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Supercomputing Challenge

Storming the Industry: The Effect of Fun Additives

Team: 106


Area of Science: Engineering

Interim: Nature is the major force that damages concrete


School Name: Las Vegas Homeschool Team (Middle School)

Area of Science: Engineering

Title: Storming the Industry: The Effect of Fun Additives to Prevent Concrete Damage due to Freezing and Thawing


Question: What is stronger than concrete and steel?

Answer: Ice J



Winter is a time when concrete is damaged. Water from melted snow and ice is absorbed into the concrete.  When the temperature drops below freezing, the water turns into ice and expands with force. That force is powerful enough to exceed the “yield point” of the concrete and crack it. This problem is very well known in the industry.



When it is freezing outside, one of the steps Mr. Hank Hern, the owner of HHH Construction, does is carefully cover his freshly poured cement with plastic sheets. He does this so that it won’t harden too soon or develop weak areas inside. Once it’s set, however, Mr. Hank’s work is as vulnerable to the freeze-thaw cycle as any other building, driveway or sidewalk. Billingsly Engineering in Las Vegas is spending a lot of time and money trying to figure out how to make New Mexico’s bridges and highways safer. This is because moisture that soaks into concrete, and then expands as ice with the same force, can weaken a bridge and may cause it to crack under pressure, which would be very dangerous. The engineers try to prevent “spalling-“ the breaking off of concrete that exposes rebar, and “delamination-“ longitudinal cracks along the underside of a bridge; by testing concrete samples for durability. They do this by following different recipes for making concrete and then comparing how durable they are. These tests are very intense and interesting to watch, and that’s where I got my idea from. I wanted to study whether I could improve concrete strength by adding new materials that would help form a stronger bond. I picked things that we throw away as trash and that we have a lot of in New Mexico; plastic bags, dryer lint, and pinion shells.



How does the water reach concrete surfaces in the first place? Well, the answer is, this happens naturally. In the winter, water can freeze in many different forms just depending on the temperature, the amount of humidity is in the atmosphere, and how hard the wind is blowing. Here are few of the examples I found in my book.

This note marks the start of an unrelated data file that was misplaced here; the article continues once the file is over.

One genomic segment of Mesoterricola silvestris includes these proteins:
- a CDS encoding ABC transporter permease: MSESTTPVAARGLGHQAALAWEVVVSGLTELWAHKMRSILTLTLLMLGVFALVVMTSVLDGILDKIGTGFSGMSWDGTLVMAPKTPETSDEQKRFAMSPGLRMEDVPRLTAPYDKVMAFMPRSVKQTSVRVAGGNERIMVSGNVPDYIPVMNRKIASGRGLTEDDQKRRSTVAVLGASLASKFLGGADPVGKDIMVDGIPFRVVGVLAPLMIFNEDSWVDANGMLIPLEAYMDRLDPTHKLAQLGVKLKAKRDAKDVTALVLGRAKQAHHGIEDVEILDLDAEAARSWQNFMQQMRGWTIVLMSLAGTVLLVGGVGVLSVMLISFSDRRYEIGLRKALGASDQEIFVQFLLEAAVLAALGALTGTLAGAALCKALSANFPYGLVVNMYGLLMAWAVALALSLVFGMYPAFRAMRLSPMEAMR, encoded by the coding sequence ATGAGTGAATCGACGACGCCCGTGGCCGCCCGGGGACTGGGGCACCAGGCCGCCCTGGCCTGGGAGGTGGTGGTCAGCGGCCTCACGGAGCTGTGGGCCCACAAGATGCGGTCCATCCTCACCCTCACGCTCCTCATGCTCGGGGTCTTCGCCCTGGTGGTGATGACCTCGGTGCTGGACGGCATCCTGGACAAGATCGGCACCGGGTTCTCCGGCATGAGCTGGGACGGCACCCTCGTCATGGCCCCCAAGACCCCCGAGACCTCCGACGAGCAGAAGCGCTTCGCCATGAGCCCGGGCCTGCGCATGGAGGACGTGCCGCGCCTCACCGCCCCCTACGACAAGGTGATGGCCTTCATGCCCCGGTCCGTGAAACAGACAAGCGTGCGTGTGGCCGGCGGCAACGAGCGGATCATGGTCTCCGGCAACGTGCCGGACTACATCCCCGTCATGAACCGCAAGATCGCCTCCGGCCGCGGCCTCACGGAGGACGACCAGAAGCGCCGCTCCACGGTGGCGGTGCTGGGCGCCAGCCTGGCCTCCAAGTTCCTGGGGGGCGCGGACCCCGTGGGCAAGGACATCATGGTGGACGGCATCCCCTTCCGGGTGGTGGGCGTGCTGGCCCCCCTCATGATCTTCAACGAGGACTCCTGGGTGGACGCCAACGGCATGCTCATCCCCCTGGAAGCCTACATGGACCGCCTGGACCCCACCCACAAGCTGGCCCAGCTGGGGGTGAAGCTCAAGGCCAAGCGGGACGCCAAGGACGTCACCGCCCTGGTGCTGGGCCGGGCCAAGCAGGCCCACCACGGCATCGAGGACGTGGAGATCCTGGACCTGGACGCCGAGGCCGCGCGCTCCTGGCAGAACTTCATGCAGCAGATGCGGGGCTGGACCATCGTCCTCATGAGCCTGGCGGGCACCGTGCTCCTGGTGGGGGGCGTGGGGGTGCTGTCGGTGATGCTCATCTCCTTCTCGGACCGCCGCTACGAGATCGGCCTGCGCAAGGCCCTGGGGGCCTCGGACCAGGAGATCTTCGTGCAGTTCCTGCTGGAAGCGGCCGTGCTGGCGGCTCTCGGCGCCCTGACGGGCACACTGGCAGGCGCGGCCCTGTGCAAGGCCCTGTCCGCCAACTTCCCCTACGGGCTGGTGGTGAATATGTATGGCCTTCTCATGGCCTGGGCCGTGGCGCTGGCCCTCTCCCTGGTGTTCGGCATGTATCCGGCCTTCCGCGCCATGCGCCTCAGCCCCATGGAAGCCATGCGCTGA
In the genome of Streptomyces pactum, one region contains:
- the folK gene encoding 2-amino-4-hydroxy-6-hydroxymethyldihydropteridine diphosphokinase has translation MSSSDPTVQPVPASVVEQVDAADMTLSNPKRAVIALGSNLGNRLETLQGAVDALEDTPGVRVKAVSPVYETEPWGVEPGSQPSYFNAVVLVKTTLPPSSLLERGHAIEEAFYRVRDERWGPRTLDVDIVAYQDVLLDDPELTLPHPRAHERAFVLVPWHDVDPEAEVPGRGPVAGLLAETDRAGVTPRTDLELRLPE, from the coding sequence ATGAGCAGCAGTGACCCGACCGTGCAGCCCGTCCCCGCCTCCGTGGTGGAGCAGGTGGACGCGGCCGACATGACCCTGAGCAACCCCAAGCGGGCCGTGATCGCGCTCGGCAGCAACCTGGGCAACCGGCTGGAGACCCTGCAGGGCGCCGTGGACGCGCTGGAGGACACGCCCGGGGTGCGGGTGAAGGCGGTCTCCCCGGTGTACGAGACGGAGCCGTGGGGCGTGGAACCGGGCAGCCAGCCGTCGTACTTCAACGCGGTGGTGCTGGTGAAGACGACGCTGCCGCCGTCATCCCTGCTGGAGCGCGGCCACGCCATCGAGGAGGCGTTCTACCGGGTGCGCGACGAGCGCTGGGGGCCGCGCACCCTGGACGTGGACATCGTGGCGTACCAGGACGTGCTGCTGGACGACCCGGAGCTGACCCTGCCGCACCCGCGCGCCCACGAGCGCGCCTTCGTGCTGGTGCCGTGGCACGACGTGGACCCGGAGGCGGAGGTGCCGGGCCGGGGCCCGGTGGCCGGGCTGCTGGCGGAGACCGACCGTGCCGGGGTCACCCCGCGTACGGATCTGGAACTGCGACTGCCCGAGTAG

Frost occurs when water vapor in the air comes in contact with concrete driveways or sidewalks that are already frozen. Frost looks like a coating of fuzzy-appearing crystals (p.572).

Glaze happens when supercooled water lands on a surface that is at freezing temperature or below freezing. When this happens, a smooth clear coating is formed. Even though it’s thin, glaze can freeze and thaw in layers and become dangerously slick (p.572).

Hail is a type of precipitation that falls like rain but in the form of balls or lumps of ice. Balls are formed before falling to earth. This happens when moisture moves up and down in the clouds and that causes the balls to grow in size. According to my book, hailstones can be as small as peas to the size as grapefruits (p.572).

Sleet is tiny pellets of frozen water that looks like granular snow. It falls like rain to create a coating that makes surfaces like sidewalks and bridges dangerous for walking and driving on (p.572).


There are many different ways in which moisture naturally reaches concrete, these are just a few. However it happens, freezing water can negatively affect concrete durability. This is because concrete is permeable. When it’s drenched with water and then cooled below 00C, concrete cracks internally. Ongoing freezing and thawing causes the cracks to grow and may eventually lead to “macroscopic degradation,” the scientific name for “ice damage” (Schulson, Erland M).


Problem Definition: Macroscopic Degradation